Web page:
Listened to Hans Blix speaking last night at the faculty of law in Cambridge. Fairly dry matter-of-fact talk on the history and practice of weapons inspections & treaty verifications as an international law subject, from Victorian exploding bullets and dum-dums, via nuclear test bans and proliferation treaties to … well you know what.
In summary “It is just not possible to prove a negative. You cannot verify intentions. A doctor cannot give you a clean bill of future health. Uncertainty, who gets the benefit of any doubt, is entirely discretionary and political. It’s all If this is …, then that may … So-called facts always need critical thinking to interpret. Few, if any, hard facts.”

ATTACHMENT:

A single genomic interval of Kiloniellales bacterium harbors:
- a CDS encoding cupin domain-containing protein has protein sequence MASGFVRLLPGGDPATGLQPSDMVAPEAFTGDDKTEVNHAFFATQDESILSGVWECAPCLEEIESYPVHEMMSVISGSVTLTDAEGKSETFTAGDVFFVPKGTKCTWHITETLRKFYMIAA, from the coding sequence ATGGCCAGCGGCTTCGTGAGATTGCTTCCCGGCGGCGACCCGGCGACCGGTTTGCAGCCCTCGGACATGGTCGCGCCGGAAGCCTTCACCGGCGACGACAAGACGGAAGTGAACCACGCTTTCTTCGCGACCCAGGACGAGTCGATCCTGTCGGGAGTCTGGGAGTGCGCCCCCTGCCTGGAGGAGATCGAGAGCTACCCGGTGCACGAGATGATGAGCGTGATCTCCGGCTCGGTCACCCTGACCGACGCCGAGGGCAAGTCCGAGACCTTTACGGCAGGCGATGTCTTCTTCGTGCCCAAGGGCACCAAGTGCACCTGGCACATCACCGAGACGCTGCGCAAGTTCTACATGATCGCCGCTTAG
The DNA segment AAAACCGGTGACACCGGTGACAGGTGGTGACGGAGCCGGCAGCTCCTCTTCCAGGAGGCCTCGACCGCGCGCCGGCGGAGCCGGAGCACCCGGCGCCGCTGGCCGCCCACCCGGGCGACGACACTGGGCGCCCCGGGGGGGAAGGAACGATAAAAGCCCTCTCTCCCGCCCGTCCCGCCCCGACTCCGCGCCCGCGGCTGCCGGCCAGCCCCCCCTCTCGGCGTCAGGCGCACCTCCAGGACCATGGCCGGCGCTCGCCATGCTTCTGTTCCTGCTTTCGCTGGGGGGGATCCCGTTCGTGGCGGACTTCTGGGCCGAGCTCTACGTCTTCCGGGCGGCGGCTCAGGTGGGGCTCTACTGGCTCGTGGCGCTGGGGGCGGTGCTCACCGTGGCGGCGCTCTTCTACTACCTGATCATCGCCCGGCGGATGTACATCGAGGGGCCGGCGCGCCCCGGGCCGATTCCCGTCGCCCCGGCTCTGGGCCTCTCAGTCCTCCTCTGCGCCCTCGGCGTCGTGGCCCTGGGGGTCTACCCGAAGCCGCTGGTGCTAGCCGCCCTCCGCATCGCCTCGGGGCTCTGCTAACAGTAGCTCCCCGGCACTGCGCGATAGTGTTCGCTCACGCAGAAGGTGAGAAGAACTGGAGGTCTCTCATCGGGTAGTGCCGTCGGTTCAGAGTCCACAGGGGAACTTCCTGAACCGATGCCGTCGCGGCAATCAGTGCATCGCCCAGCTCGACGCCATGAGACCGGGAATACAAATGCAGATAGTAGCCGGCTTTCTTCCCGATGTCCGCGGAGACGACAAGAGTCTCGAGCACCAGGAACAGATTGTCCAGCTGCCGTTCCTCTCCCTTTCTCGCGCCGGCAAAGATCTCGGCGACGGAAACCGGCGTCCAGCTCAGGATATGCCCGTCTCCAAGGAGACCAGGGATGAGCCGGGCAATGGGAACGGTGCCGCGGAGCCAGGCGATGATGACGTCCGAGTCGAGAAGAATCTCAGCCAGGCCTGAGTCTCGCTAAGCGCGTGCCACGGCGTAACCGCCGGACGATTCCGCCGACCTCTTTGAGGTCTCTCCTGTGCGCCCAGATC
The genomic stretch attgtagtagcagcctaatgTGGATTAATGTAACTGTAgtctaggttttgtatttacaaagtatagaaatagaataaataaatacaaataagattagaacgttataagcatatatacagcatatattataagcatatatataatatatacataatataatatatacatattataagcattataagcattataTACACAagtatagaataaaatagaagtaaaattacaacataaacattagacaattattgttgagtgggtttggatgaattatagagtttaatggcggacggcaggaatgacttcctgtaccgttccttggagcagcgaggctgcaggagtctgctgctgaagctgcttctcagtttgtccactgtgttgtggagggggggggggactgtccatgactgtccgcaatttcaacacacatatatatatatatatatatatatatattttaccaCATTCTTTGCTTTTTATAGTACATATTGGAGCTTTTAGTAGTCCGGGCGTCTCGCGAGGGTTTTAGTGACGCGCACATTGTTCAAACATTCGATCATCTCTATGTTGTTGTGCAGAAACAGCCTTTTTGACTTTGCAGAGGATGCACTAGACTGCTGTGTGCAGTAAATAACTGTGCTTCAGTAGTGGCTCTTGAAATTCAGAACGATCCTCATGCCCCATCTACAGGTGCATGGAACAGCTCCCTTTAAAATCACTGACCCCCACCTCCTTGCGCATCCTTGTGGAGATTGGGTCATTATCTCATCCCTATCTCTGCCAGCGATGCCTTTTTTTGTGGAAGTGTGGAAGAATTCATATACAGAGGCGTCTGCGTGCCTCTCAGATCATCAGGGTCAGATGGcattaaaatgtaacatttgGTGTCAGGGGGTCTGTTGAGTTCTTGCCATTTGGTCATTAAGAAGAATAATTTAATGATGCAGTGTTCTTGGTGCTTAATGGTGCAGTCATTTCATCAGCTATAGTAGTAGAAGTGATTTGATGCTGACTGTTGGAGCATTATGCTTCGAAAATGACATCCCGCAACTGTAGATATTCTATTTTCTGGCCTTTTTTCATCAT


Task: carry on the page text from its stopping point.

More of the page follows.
What, with Kyoto and world trade treaties, as well as security threats, there will be no shortage of verification work for international lawyers in the foreseeable future. Blix is a Cambridge (Selwyn ?) old-boy, his original tutor was in the audience.
Alex has recordings of all three lectures here [link dead Alex].
[Post Note 27 Aug 2013 – at the time it was Saddam’s “WMD” in Iraq which included chemical weapons. Interesting to hear Blix talking recently on the Syrian case.]